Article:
Official race photo from Glenn Tachiyama.

Best Run: I went back and forth a bit, but my first run at Mt Rainier won just barely over my second run at Mt Rainier. Our little group started at the Fryingpan Creek TH and finished at Box Canyon. I had never been that close to Rainier, and it was a beautiful sunny day so the mountain was "out" in her full glory. The run was incredibly challenging, but every step was amazing.

Just a bit of a view. Photo by my friend Callista.

Best New Piece of Running Gear: This will have to be my Ultra Jacket from Ultimate Direction. I went around and around and around on whether or not to drop the serious $$$ on this jacket. I tried out several other jackets first to try and save money. In the end, this one fit the best and it has accompanied me on several runs, including one marathon and one 50k. I struggled a bit with it in the marathon (hell, I struggled with everything in that marathon), but during the 50k I adjusted some things and it was perfect. 

Wearing my Ultra Jacket at the Deception Pass 50k. 
Photo from Glenn Tachiyama.

Best Piece of Advice: Not going to lie, I gave this advice to myself. It was "Do. Epic. Shit." I gave myself this advice after the first run at Mt. Rainier I mentioned above. 

Most Inspirational Runner: This is impossible to pic just one. I am incredibly lucky to get to run with a local running group called High Heels Running Group. It is a group of badass women who trail run and meet weekly for runs around the Seattle area. Every one of those women inspires me. Simply hearing them talk about their race accomplishments made me realize that ultra running was something I could attempt- and fall in love with! 

Favorite Picture From a Run or Race: There were several for me, I have posted them all above. My favorite picture for someone else was this one I took of Ellen on our run at Mt. Rainier:

Doesn't even look real, does it?

Race Experience You Would Repeat: I am not sure if this point was for an entire race experience, but I want to pick one experience in an otherwise kind of tough race. It was at the Deception Pass 50k when I made a friend and we ran together for the last 10-ish miles of the race. We were the last runners for the last part of the race and we really helped motivate each other to the finish. It turned a run that had become dreadful and grueling in to something that was really wonderful. I really loved watching her finish her first 50k, too! This might be my new favorite thing: helping other runners finish their first 50k. Will be doing it again with my friend Tara in a few months!

Finishing up a tough race.

Sum Up Your Year in a Couple of Words: Epic. Shit. I feel like this year I have time and time again stretched the limits of what I thought I could do and it's only made my desire to figure out what else? that much stronger. 

Monday, December 21, 2015

50k Recovery

50k recovery has been going swimmingly. I was limping pretty good on Sunday, but that was the worst of it. My knee was in rough shape! Likely it didn't help that I had to sit in the car for about three hours to get home after the race and then sit in the car again the next day to go to Great Wolf Lodge with my family. I spent all day Sunday just sitting or laying around and reading-- no water slides for me! By Monday I was feeling normal, save a bit of exhaustion from everything. I even climbed the stairs, pain-free, for a few water slides by Monday night. Woo hoo!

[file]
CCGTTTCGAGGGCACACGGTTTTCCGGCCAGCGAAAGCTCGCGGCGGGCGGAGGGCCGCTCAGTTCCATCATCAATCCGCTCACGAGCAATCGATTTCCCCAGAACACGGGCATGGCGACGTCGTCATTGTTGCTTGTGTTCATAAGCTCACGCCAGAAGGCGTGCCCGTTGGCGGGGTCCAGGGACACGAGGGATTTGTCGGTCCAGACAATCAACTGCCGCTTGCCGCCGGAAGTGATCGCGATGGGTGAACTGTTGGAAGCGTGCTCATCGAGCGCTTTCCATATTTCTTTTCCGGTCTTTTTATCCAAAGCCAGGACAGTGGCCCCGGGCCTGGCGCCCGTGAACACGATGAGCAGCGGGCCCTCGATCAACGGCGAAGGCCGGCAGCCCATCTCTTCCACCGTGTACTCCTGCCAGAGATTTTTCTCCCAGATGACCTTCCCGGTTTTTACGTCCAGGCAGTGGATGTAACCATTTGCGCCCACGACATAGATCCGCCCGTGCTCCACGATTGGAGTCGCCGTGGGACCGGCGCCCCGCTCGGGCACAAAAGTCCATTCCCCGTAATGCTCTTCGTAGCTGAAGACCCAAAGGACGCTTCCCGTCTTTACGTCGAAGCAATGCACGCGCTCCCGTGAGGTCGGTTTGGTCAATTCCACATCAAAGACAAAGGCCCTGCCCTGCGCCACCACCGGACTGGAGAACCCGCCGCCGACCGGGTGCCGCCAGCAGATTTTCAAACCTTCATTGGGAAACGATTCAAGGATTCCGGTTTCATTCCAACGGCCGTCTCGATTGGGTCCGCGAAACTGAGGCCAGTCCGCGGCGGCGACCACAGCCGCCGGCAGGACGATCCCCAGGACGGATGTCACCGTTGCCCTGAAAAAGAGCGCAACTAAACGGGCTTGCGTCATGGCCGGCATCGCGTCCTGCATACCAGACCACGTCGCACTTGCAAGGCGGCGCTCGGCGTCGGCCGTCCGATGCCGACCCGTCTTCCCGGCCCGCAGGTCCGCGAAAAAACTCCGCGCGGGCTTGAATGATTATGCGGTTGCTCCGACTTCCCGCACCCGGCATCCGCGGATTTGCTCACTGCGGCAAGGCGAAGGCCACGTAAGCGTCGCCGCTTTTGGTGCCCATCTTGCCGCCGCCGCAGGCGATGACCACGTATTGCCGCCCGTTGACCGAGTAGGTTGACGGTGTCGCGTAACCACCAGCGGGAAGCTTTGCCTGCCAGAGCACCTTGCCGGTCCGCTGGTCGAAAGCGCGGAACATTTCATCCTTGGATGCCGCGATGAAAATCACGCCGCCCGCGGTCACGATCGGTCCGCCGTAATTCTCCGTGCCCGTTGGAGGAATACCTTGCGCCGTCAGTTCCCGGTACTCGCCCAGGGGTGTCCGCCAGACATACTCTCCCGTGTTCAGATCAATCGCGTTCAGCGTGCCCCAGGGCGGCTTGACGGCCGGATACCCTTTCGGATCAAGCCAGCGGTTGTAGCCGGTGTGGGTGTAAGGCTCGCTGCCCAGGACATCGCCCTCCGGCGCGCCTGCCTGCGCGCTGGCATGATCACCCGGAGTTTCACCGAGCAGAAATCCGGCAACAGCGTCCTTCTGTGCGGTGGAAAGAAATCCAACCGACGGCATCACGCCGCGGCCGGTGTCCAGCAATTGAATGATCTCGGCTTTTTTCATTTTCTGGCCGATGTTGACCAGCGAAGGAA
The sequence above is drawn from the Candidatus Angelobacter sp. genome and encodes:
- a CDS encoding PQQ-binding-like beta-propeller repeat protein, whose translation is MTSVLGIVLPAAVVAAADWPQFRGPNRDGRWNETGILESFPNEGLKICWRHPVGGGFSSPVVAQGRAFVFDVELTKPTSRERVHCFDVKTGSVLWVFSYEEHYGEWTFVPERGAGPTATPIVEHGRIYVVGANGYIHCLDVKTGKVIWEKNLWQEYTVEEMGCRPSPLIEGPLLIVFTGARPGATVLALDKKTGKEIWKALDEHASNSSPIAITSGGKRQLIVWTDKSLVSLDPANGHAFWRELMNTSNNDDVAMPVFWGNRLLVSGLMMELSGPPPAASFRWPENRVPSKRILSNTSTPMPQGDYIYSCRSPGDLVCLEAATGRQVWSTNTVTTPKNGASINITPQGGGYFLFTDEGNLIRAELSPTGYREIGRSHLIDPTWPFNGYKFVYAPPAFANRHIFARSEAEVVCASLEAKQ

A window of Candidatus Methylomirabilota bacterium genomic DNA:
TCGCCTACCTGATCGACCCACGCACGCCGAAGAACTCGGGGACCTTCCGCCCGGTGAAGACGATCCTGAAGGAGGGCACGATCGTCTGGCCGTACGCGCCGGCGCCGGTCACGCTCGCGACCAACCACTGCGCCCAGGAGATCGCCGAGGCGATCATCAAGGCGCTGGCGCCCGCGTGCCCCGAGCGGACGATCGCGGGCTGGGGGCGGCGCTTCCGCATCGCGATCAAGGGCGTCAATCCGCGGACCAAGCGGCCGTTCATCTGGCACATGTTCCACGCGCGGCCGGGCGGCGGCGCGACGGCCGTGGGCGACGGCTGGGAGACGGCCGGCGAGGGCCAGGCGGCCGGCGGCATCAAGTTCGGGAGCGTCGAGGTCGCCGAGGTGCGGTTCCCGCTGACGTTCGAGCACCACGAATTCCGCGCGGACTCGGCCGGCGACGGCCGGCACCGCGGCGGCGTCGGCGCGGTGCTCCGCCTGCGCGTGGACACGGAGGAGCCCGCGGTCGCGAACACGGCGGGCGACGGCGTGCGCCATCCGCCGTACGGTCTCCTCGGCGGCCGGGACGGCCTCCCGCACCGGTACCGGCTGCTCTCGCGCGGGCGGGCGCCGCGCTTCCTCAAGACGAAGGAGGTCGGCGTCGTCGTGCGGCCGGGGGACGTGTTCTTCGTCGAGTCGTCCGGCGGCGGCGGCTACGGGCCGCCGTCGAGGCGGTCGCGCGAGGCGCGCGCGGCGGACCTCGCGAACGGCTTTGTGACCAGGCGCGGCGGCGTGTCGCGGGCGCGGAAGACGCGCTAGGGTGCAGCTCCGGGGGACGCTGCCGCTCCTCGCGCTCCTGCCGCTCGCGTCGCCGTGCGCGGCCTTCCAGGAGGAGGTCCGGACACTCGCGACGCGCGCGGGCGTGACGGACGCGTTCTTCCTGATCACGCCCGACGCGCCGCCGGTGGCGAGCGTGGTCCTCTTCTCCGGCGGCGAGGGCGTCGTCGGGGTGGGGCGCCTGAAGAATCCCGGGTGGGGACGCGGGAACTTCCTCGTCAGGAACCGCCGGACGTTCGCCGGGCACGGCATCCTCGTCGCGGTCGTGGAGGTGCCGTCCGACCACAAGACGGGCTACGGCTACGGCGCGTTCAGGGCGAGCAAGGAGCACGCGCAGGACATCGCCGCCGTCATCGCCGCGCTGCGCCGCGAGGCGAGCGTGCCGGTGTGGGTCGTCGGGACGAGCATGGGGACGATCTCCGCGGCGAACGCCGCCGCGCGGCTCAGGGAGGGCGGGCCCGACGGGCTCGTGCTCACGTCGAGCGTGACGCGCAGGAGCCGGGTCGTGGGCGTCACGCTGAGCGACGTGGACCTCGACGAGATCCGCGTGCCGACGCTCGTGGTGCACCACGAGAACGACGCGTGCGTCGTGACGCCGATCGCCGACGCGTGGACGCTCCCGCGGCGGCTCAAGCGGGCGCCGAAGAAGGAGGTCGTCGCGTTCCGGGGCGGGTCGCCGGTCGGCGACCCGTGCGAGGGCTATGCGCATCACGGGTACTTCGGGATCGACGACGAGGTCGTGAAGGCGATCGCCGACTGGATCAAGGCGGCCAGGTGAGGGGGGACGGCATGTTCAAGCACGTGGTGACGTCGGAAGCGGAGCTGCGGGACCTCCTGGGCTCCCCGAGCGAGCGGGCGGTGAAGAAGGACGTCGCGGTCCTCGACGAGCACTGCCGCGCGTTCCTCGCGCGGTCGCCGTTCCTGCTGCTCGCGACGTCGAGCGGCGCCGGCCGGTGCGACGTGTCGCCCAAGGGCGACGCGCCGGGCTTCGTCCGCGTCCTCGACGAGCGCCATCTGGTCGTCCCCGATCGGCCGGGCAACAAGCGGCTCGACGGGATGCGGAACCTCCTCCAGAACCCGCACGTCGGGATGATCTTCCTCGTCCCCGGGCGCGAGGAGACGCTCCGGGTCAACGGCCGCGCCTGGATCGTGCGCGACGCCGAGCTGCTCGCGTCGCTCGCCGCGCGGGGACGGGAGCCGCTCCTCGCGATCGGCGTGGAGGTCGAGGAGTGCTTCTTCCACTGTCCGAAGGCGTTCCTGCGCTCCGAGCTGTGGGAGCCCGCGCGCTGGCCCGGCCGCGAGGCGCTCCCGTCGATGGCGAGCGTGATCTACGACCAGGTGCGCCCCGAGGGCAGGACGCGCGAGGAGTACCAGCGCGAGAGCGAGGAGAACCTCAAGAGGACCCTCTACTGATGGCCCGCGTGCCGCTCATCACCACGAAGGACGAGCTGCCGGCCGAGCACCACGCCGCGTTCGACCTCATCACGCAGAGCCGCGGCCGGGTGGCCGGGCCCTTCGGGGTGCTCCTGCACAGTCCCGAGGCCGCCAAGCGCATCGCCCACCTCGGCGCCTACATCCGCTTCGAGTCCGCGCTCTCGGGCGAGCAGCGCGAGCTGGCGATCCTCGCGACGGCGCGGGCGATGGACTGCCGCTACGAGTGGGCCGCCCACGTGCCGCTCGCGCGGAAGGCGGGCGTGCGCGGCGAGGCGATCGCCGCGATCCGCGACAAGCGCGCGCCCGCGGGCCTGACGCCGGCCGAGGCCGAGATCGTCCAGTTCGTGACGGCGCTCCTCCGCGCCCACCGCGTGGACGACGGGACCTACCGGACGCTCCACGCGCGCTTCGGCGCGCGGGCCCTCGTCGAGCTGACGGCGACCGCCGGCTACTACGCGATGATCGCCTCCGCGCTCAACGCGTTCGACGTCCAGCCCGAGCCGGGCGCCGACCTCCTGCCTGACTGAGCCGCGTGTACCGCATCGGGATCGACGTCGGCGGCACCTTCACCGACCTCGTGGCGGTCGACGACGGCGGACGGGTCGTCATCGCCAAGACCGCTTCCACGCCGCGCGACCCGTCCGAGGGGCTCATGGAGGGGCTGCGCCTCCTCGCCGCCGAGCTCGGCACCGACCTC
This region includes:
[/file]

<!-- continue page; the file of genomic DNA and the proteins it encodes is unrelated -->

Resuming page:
Heading in to the 50k I knew I would take at least a week off of all exercise afterwards-- this wasn't that hard as it was a pretty busy week with work and pre-Christmas activities and things going on for my girls. It didn't feel like much a break, unfortunately, but some rest is better than none! 

After a conversation with my chiropractor on Friday we decided the best thing for me was to take a break from running through the new year. By January 2nd I will have been off for three weeks and hopefully have had enough rest to start clearing up some nagging issues that stuck around up to the 50k. My right hip has been . . . interesting, but never bugged me while running. Then my left knee joined in on the fun, busting out some pain during the race. Want to make sure that doesn't turn in to full blown ITBS!

On Saturday I joined my running group at Cougar Mountain and had a nice little walk with three other girls while everyone else ran. Having never been on those trails without running them, it felt a little strange, but good. We walked for just over an hour then had coffee. So much easier than my usual multi-hour runs! 

There are currently three races that I am signed up, with two more to come as soon as their sign ups open. Eek! If that isn't just me taunting the injury gods, I'm not sure what is.

Here's what's coming up:

January 9th-- Bridle Trails Winter Trail Running Festival. I am on a team running a 50k, so it's 5 or 6 miles for me.

March 19th-- Chuckanut 50k

April 17th-- Yakima Skyline Rim 25k

May 21st-- Sun Mountain 50 mile

August 21st-- Squamish 50k

Tuesday, December 15, 2015

There Will Be Adventure: Race Recap of the Deception Pass 50k

Being blown down the trail near the start.
Photo from Glenn Tachiyama.

Heading in to the Deception Pass 50k, I wasn't feeling entirely confident. I had trained, yes, but life being what it was, I would have rather done just about anything than run a 50k that day. Since I knew the weather was going to be challenging, and I knew it wasn't going to be a fast (for me) day, I came up these three goals for the race: to remain present, enjoy the journey no matter the weather, and stay under the cut-offs.